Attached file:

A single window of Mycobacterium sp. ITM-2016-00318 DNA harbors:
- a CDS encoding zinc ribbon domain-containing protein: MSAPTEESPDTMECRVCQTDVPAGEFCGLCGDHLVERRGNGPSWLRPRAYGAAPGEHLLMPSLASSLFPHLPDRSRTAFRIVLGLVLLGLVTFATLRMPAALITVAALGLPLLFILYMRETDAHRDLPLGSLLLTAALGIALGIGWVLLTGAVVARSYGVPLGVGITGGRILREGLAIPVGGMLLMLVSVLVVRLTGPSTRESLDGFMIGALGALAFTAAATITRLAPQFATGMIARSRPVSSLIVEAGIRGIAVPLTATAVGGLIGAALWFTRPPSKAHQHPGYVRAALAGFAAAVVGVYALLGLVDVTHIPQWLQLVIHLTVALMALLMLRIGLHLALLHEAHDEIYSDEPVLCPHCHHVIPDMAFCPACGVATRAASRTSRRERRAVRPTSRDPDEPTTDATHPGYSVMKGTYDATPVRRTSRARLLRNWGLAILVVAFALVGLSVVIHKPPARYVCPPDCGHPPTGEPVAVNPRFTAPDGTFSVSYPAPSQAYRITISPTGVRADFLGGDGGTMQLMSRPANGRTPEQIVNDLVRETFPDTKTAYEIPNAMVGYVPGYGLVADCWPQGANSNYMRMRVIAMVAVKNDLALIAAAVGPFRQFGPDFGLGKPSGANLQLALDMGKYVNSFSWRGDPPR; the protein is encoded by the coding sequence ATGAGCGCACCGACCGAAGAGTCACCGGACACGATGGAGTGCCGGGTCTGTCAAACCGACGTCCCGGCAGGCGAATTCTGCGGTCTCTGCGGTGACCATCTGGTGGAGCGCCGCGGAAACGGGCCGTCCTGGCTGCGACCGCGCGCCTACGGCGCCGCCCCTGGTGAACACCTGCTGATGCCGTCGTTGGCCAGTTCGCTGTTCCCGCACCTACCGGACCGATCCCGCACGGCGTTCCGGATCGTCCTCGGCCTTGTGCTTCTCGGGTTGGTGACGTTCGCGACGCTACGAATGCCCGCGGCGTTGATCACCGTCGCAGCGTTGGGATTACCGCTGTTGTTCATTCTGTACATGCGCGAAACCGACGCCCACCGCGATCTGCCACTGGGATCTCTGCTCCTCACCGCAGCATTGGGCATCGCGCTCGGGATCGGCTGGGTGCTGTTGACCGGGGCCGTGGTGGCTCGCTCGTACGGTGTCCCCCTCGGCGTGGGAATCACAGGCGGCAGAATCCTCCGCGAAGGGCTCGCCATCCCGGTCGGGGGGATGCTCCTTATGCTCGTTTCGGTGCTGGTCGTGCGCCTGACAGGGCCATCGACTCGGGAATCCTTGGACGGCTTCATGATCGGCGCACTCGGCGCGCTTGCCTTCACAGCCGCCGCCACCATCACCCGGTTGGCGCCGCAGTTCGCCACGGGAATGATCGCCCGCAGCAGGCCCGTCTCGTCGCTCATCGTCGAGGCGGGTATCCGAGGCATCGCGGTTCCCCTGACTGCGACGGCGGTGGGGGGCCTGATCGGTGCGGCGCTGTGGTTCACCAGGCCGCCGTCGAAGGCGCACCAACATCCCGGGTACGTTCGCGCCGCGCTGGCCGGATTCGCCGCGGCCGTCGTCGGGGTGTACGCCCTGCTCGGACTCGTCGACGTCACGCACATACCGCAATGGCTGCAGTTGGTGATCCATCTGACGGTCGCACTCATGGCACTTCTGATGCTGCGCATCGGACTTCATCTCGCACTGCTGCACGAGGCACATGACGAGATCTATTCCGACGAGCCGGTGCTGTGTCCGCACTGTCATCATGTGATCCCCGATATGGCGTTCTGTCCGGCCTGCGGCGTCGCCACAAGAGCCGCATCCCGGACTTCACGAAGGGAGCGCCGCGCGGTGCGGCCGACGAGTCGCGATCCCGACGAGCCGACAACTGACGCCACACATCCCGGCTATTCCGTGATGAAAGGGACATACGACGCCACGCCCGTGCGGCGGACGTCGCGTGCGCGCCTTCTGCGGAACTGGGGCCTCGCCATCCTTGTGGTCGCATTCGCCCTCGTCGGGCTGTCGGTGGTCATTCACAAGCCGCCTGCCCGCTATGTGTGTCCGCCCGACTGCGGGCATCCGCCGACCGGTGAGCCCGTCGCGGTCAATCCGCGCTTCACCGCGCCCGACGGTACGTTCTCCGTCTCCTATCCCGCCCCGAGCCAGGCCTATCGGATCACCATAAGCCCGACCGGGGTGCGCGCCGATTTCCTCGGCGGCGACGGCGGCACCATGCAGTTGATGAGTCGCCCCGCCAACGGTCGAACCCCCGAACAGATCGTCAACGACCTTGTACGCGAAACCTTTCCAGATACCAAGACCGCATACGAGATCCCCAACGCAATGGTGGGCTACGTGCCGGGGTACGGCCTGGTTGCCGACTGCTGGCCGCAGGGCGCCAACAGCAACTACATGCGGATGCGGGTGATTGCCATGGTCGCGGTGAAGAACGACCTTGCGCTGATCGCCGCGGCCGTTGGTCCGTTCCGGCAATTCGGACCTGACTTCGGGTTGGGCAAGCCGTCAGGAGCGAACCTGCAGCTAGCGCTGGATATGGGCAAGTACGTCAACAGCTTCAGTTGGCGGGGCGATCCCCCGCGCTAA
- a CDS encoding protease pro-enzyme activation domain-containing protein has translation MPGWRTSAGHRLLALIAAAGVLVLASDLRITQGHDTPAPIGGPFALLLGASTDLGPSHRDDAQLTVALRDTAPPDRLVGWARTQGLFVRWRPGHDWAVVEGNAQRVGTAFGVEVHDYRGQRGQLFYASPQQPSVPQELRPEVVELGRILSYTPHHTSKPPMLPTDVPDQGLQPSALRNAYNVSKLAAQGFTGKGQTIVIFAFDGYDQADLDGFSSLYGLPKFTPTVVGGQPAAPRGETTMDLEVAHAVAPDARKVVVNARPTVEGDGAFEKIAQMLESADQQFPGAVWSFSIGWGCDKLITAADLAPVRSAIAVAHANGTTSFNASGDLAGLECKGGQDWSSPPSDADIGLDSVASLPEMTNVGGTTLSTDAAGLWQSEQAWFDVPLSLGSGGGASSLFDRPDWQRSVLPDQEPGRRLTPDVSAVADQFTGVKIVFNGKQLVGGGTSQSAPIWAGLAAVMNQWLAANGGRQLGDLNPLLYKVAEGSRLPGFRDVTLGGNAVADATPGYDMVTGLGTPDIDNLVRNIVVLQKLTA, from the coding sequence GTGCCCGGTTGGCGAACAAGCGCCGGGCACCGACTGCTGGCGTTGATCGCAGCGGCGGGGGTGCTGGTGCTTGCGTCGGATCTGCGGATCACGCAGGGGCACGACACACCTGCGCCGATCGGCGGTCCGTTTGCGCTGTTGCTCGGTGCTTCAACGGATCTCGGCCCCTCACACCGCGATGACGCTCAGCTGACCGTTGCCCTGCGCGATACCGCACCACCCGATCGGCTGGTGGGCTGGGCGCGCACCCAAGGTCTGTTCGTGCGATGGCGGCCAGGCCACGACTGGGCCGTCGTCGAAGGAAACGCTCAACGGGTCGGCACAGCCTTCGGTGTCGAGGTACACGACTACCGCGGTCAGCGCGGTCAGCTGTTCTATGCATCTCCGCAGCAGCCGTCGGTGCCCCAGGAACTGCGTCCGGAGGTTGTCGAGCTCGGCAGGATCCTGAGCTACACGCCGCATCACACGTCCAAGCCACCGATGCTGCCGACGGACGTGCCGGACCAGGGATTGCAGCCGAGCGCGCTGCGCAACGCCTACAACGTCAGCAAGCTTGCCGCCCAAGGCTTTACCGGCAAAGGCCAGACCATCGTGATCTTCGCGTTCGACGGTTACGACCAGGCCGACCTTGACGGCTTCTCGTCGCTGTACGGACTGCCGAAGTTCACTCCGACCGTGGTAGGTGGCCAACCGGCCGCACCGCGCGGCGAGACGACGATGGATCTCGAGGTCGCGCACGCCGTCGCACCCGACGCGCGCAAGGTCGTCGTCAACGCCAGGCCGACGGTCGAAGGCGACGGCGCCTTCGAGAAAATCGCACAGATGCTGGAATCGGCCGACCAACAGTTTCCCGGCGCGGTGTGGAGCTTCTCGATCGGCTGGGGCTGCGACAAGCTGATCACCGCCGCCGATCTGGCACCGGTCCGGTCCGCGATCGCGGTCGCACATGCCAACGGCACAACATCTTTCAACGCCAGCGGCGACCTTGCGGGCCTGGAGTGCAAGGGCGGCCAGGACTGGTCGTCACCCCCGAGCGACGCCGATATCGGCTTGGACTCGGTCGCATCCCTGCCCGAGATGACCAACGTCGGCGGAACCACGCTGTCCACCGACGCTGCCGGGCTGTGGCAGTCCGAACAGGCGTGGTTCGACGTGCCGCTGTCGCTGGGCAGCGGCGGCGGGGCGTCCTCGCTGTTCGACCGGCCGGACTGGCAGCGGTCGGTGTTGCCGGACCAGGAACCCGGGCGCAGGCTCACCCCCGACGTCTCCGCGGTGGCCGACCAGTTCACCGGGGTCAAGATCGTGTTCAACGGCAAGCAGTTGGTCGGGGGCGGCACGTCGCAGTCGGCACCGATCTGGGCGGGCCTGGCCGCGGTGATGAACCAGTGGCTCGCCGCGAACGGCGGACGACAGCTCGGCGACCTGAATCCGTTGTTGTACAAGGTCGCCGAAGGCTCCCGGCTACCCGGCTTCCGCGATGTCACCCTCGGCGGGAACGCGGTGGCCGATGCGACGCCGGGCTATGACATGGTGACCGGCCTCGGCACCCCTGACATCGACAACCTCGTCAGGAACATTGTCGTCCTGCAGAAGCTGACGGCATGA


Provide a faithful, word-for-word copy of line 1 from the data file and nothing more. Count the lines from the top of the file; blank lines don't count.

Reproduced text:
A single window of Mycobacterium sp. ITM-2016-00318 DNA harbors: